Untangling the complex nature of household food waste drivers through fuzzy cognitive mapping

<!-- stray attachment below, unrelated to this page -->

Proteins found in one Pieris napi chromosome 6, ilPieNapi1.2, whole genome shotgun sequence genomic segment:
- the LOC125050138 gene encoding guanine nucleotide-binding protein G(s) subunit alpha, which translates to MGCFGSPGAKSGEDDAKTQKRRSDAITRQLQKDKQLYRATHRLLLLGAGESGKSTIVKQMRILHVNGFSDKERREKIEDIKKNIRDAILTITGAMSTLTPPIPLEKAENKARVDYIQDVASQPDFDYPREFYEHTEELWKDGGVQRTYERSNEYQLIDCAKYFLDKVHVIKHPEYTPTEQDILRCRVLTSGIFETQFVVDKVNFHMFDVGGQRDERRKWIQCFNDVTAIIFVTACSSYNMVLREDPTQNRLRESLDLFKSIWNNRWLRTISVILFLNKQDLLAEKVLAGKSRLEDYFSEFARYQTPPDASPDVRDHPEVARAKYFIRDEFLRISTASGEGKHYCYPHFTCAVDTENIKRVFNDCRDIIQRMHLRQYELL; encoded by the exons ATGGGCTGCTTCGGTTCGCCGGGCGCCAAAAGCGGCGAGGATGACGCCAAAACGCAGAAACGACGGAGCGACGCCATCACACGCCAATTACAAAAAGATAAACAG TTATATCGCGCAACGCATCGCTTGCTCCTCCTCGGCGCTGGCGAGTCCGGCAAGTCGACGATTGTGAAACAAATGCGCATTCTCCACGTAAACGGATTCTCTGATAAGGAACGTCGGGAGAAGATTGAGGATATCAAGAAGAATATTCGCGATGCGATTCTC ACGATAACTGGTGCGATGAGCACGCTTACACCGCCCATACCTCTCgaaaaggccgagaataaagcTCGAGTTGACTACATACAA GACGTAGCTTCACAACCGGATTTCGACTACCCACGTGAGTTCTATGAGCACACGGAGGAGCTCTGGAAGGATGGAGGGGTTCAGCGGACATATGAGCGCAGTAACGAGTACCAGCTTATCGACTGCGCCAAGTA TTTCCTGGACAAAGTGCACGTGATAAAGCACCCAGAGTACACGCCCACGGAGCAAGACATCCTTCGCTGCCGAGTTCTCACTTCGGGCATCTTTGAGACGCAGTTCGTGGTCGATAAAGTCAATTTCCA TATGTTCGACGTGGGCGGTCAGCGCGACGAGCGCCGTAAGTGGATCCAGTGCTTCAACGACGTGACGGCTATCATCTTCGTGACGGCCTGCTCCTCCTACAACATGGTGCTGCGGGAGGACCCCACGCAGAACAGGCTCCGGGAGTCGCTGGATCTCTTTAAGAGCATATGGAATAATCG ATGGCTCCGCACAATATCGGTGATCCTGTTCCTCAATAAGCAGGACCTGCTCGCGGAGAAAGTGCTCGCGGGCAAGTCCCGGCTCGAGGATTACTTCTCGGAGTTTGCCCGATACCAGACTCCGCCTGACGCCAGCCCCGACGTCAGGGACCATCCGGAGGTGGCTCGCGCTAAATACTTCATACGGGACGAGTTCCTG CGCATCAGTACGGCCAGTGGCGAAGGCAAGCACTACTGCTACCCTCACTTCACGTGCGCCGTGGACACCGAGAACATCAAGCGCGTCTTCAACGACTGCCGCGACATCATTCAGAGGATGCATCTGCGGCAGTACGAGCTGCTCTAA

Since reducing household food waste (HFW) has serious environmental, social, and economic implications, researchers across disciplines have investigated this phenomenon from multiple angles and identified a substantial number of drivers that account for HFW. Despite these efforts, empirical investigation of the complex web of HFW drivers is still in its infancy. The methodologies that have been used to investigate the phenomenon have been generally insufficient in capturing the complexity surrounding consumers’ food waste behavior. Therefore, the main objective of this thesis is to provide a more complete representation of this complexity. To this end, a distinctive method, fuzzy cognitive mapping (FCM) was used to demonstrate the system of HFW drivers. Through an iterative process between the content analysis of previous studies and expert opinion, the most prevalent HFW drivers as system concepts and their causal relationships were synthesized and consolidated in the first stage. Then in the second stage, this well-refined framework was transformed into an FCM that provides a consistent base to conduct simulations and to compare the HFW-reducing intervention alternatives. In the third stage, the most influential drivers were revealed, and the ambiguities due to conflicting findings reported in the literature were resolved. Then, through scenario analysis, intervention alternatives were compared based on their impact on HFW. In the final section, findings of each stage were integrated and discussed with their theoretical, methodological, and practical implications.